Herbert, William, Earl of Pembroke

(d. 1469)
   Entrusted with the government of WALES by EDWARD IV, William Herbert, earl of Pembroke, was one of the few fifteenth-century Welshmen to achieve an English PEERAGE and success in English politics. Born into a GENTRY family that had held land in Wales since the twelfth century, Herbert was knighted by HENRY VI in 1449 and served in FRANCE in the 1450s. An early adherent of Richard PLANTAGENET, duke of York, Herbert, along with his father-in-law, Walter DEVEREUX, Lord Ferrers of Chartley, seized Carmarthen and Aberystwyth castles for the duke in 1456. Although they also imprisoned the king’s half brother, Edmund TUDOR, earl of Richmond, the Lancastrian regime treated Herbert leniently, seeking unsuccessfully to win his support.
   Herbert fought with Edward, earl of March (the future Edward IV) at the Battle of MORHERBERT, WILLIAM, EARL OF PEMBROKE 119 TIMER’S CROSS in February 1461; defeated Jasper TUDOR, earl of Pembroke, at the Battle of TWT HILL in October; forced Tudor out of Wales in 1462; and captured the Lancastrians’ last Welsh stronghold at HARLECH CASTLE in 1468. In return for this loyal service, Edward IV raised Herbert to the peerage as Lord Herbert in 1461 and gave him the attainted Jasper Tudor’s earldom of Pembroke in 1468. Edward also gave Herbert custody of Pembroke’s nephew, Henry Tudor, earl of Richmond, the future HENRY VII. Herbert eventually became a royal councilor, chief justice of North and South Wales, constable of most Welsh royal castles, and the holder of numerous other Welsh offices. He also vastly improved his financial position by securing significant grants of Welsh lands and lordships. By 1468, Herbert was virtually viceroy of Wales.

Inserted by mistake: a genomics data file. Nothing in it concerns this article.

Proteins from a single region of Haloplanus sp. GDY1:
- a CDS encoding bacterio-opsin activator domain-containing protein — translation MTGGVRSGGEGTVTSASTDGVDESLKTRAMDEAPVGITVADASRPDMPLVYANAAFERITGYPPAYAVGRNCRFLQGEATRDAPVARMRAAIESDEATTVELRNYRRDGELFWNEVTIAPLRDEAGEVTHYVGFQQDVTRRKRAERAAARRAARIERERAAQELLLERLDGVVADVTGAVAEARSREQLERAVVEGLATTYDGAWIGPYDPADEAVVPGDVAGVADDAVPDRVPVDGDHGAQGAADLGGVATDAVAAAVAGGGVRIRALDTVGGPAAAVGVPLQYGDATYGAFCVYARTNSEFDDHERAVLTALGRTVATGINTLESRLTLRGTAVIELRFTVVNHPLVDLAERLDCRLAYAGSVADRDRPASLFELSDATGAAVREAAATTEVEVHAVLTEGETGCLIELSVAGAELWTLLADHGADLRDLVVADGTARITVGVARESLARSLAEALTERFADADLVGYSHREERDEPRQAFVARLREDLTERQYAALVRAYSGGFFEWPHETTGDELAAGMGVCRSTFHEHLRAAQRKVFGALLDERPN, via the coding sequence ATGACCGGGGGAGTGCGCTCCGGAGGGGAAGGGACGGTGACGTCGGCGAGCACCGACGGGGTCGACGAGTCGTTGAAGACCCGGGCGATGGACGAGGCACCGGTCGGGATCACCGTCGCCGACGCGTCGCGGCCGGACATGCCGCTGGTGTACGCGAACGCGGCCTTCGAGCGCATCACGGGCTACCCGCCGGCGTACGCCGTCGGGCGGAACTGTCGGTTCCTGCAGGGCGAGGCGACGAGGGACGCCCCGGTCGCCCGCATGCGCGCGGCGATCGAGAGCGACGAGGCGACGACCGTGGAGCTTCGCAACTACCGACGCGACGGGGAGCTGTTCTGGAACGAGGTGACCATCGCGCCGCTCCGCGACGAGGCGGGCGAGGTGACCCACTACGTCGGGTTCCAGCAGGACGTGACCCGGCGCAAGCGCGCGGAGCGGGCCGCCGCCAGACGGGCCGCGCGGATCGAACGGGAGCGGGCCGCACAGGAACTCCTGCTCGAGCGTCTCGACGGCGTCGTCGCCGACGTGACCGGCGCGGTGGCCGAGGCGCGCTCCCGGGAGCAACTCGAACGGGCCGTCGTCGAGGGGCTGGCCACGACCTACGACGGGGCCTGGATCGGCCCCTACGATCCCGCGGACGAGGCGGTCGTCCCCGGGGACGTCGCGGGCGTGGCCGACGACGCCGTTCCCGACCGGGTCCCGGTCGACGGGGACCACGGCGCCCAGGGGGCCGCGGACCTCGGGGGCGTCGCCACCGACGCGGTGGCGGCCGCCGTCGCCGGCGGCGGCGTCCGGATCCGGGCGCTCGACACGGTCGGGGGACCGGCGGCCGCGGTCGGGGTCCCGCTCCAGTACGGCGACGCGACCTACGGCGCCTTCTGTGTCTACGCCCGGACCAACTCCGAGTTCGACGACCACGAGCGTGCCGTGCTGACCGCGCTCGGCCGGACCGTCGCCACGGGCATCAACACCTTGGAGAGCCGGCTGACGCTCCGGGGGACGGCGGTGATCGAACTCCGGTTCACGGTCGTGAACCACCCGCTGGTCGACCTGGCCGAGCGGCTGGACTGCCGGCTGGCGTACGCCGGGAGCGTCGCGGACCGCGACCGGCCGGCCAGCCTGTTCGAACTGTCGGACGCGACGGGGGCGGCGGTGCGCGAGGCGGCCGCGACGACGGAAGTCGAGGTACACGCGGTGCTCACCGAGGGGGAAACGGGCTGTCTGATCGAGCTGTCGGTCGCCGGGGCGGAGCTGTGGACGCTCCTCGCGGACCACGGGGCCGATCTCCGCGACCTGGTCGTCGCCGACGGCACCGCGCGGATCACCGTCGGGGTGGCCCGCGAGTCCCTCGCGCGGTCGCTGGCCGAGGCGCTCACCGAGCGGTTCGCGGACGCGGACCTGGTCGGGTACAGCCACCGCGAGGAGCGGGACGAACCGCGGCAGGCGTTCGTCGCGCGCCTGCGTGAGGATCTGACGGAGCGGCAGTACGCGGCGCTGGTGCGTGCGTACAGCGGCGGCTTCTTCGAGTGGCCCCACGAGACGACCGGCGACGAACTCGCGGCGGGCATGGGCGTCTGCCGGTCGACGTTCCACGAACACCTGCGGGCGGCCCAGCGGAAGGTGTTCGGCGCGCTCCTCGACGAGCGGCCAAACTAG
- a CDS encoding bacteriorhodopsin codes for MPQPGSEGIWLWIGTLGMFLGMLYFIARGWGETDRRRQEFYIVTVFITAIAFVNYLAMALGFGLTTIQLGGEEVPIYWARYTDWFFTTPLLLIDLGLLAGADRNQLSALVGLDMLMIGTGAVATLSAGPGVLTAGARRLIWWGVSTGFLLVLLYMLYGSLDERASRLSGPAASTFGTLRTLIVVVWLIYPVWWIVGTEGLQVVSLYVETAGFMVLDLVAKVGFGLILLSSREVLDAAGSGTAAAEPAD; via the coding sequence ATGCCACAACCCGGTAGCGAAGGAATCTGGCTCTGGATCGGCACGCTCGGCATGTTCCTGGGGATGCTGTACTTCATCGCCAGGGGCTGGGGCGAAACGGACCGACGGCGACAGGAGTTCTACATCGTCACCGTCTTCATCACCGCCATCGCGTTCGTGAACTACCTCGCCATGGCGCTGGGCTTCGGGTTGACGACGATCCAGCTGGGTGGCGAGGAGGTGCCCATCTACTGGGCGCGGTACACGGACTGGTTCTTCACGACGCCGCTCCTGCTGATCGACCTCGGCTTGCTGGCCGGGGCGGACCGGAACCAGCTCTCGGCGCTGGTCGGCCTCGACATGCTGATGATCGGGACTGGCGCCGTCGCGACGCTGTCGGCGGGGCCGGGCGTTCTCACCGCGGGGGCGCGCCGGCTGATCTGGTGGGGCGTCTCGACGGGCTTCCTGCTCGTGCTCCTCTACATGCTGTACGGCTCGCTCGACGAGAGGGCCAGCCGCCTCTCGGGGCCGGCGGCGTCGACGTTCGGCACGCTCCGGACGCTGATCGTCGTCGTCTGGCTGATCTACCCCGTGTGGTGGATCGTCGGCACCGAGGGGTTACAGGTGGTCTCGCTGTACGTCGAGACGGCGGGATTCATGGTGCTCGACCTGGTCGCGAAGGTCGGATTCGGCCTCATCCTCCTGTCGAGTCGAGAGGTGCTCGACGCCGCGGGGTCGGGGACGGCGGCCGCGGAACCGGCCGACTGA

Herbert’s ambition and success brought him into conflict with Richard NEVILLE, earl of Warwick, who envied Herbert’s unprecedented position in Wales and who coveted for himself some of Herbert’s Welsh lands and offices. After 1466, Herbert sought to make further gains at Warwick’s expense by working to widen the growing breach between the earl and the king. When Warwick fomented the ROBIN OF REDESDALE REBELLION in the north in 1469, Pembroke led a Welsh force into the field against the rebels. At the Battle of EDGECOTE on 26 July 1469, the rebels overwhelmed Pembroke’s force, taking the earl and his brother, Sir Richard Herbert, prisoners. Two days later both brothers were beheaded without trial at Northampton, by Warwick’s orders and in Warwick’s presence.
   Further Reading: Evans, H.T.,Wales and the Wars of the Roses (Stroud, Gloucestershire, UK: Alan Sutton Publishing, 1995); Ross, Charles, Edward IV (New Haven, CT:Yale University Press, 1998);“William Herbert,” in Michael Hicks, Who’s Who in Late Medieval England (London: Shepheard-Walwyn, 1991), pp. 317–318;Williams, Glanmor, Renewal and Reformation: Wales, c. 1415-1642 (Oxford: Oxford University Press, 1993).

Encyclopedia of the Wars of the Roses. . 2001.

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